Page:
The $10,000 Degree - Instead of increasing financial aid, two states are decreasing college tuition
As college costs rise rapidly in most places, Texas and Florida are trying to implement something that has become a radical notion: a degree that costs only $10,000.Texas governor Rick Perry announced this goal for his state last year. (Perry was inspired by Microsoft founder Bill Gates, who had remarked that online learning ought to make it possible for students to pay just $2,000 per year for college.) In November, Florida governor Rick Scott announced that he, too, wanted to see state colleges offer bachelor’s degrees for $10,000 or less. In Texas, ten colleges have signed on (some of them working together in a partnership), while in Florida, twelve colleges — nearly half of the 23 four-year colleges in the Florida community-college system, which includes both two-year and four-year institutions — either have developed proposals or are in the process of doing so.
Considering that the nation’s public colleges cost $13,000 per year on average for tuition, room, and board, while private colleges cost an average of $32,000 a year, according to the National Center for Education Statistics’ 2010–11 academic-year numbers, Texas and Florida colleges have their work cut out for them. But there is plenty of demand for cheaper degrees: Some 57 percent of Americans think students are not getting enough value for the money they spend, according to a May Pew Research Center survey.
When Perry first announced the push for $10,000 degrees, he wasn’t greeted with cheers. “When the governor issued this challenge two years ago, during his ‘state of higher education’ address in 2011, there was almost universal panning of the idea, [based on a belief] that there’s no way we can do it,” says Dominic Chavez, a spokesman for the Texas Higher Education Coordinating Board. The attitude toward Perry’s challenge, he continues, was, “You’re going to necessarily reduce rigor if you’re going to do this, because you’re basically going to be printing diplomas, and there’s no way we can offer it at that price, etc., etc.”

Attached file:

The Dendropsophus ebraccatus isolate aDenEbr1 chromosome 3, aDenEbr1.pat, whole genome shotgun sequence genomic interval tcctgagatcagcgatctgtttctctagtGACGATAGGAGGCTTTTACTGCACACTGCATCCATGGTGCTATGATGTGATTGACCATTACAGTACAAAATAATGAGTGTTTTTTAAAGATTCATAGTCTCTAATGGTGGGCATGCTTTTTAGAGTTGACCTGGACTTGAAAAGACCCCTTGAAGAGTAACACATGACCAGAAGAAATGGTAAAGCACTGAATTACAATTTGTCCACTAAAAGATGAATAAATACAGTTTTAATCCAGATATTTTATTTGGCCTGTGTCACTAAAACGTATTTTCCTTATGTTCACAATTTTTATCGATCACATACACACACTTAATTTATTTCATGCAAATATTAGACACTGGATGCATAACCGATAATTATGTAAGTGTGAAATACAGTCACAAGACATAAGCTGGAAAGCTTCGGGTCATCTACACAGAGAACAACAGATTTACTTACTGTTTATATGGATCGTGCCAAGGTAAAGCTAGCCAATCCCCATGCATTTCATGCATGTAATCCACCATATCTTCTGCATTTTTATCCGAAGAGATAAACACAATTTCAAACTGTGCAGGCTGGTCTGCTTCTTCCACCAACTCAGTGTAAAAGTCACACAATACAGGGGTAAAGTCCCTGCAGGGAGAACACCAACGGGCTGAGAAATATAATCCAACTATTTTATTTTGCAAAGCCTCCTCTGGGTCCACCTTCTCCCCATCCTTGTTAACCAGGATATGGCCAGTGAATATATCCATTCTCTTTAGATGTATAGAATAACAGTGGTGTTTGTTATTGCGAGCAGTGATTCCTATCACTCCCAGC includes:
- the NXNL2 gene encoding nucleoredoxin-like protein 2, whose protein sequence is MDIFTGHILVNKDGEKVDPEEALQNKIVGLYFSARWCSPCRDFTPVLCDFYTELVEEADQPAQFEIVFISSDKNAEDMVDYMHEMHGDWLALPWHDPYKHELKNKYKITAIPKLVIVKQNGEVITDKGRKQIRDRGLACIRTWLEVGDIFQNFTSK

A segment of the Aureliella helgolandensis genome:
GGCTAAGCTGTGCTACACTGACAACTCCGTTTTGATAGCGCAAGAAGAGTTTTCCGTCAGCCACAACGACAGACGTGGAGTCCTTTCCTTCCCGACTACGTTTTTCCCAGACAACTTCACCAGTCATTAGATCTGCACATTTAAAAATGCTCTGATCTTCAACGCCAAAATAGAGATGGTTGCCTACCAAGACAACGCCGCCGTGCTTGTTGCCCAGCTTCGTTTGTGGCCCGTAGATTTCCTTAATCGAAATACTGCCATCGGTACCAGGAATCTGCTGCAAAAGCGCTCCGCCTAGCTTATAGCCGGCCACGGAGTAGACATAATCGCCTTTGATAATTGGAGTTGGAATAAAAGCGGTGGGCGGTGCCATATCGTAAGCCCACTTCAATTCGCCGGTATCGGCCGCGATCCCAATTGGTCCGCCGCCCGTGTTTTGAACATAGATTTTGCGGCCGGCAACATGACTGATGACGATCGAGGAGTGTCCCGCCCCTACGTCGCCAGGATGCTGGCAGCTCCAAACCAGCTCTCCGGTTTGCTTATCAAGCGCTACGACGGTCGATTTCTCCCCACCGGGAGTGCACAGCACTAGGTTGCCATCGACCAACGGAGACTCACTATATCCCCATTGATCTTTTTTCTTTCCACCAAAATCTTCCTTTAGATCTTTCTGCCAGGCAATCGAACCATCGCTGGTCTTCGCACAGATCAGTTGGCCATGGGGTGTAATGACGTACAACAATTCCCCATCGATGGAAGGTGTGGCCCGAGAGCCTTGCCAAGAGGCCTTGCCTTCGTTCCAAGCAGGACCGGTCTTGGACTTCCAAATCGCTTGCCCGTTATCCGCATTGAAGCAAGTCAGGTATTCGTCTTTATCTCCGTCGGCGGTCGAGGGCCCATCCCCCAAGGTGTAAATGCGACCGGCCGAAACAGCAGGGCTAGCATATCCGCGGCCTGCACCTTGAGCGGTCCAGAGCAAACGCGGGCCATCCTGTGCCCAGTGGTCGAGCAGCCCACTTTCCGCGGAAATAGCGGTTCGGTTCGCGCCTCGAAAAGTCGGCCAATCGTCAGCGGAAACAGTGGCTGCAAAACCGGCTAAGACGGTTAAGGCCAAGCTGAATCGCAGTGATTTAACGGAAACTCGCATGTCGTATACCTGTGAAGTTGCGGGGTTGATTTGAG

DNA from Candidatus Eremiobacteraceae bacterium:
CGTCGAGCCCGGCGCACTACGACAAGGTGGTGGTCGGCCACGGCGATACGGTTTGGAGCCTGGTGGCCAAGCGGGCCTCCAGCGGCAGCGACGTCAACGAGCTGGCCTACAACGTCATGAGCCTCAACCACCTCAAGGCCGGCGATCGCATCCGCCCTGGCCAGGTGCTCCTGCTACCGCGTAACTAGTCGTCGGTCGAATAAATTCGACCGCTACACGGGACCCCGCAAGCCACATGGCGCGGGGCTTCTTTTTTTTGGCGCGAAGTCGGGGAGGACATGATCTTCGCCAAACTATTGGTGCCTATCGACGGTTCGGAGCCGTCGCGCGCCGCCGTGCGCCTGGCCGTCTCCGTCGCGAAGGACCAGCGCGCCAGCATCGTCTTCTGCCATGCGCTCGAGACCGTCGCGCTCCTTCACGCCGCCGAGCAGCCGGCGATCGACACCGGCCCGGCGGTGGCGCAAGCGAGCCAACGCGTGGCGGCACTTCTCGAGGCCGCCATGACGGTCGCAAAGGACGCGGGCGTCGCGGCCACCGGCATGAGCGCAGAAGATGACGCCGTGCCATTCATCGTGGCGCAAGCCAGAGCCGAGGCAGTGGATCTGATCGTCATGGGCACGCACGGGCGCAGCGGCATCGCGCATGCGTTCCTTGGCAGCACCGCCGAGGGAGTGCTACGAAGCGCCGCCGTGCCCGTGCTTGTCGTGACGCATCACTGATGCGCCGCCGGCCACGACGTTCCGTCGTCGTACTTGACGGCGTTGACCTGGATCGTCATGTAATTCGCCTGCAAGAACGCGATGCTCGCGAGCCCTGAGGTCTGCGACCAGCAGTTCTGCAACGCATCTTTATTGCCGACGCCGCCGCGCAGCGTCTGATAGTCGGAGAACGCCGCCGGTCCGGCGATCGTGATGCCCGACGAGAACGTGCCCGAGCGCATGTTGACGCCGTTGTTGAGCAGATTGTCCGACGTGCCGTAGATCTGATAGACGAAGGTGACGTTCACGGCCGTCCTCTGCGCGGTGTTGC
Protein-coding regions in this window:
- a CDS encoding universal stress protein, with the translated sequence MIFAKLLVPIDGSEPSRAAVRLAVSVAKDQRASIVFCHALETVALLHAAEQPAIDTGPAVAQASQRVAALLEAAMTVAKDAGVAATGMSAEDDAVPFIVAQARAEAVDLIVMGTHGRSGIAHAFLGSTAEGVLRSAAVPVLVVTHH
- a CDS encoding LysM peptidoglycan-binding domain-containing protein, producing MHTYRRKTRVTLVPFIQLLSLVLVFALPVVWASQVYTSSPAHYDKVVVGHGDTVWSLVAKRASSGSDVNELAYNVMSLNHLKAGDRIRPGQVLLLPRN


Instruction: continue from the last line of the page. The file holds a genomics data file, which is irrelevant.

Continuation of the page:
Of course, current colleges (at current rates!) are not necessarily delivering much bang for the buck either: According to Richard Arum and Josipha Roksa, authors of the 2011 book Academically Adrift, 36 percent of college students fail to “show any significant improvement over four years” as measured by the Collegiate Learning Assessment.
“So it’s not just that a college degree is unaffordable,” Lindsay remarks. “It’s also very, very low-quality in all too many cases. The higher-ed establishment is an industry that is ripe for disruptive innovation, and that’s what’s happening.”
Texas colleges are trying different ways to reach the $10,000 goal. In a September report for the Texas Public Policy Foundation, Lindsay outlined the various approaches. For instance, Texas A&M University–San Antonio is offering a program under which students first take college-level classes in high school, then attend community college for a year, and finally complete their degrees by attending A&M–San Antonio for the last year. University of Texas of the Permian Basin has launched a program that will cost $10,000 with all courses being taught at the university.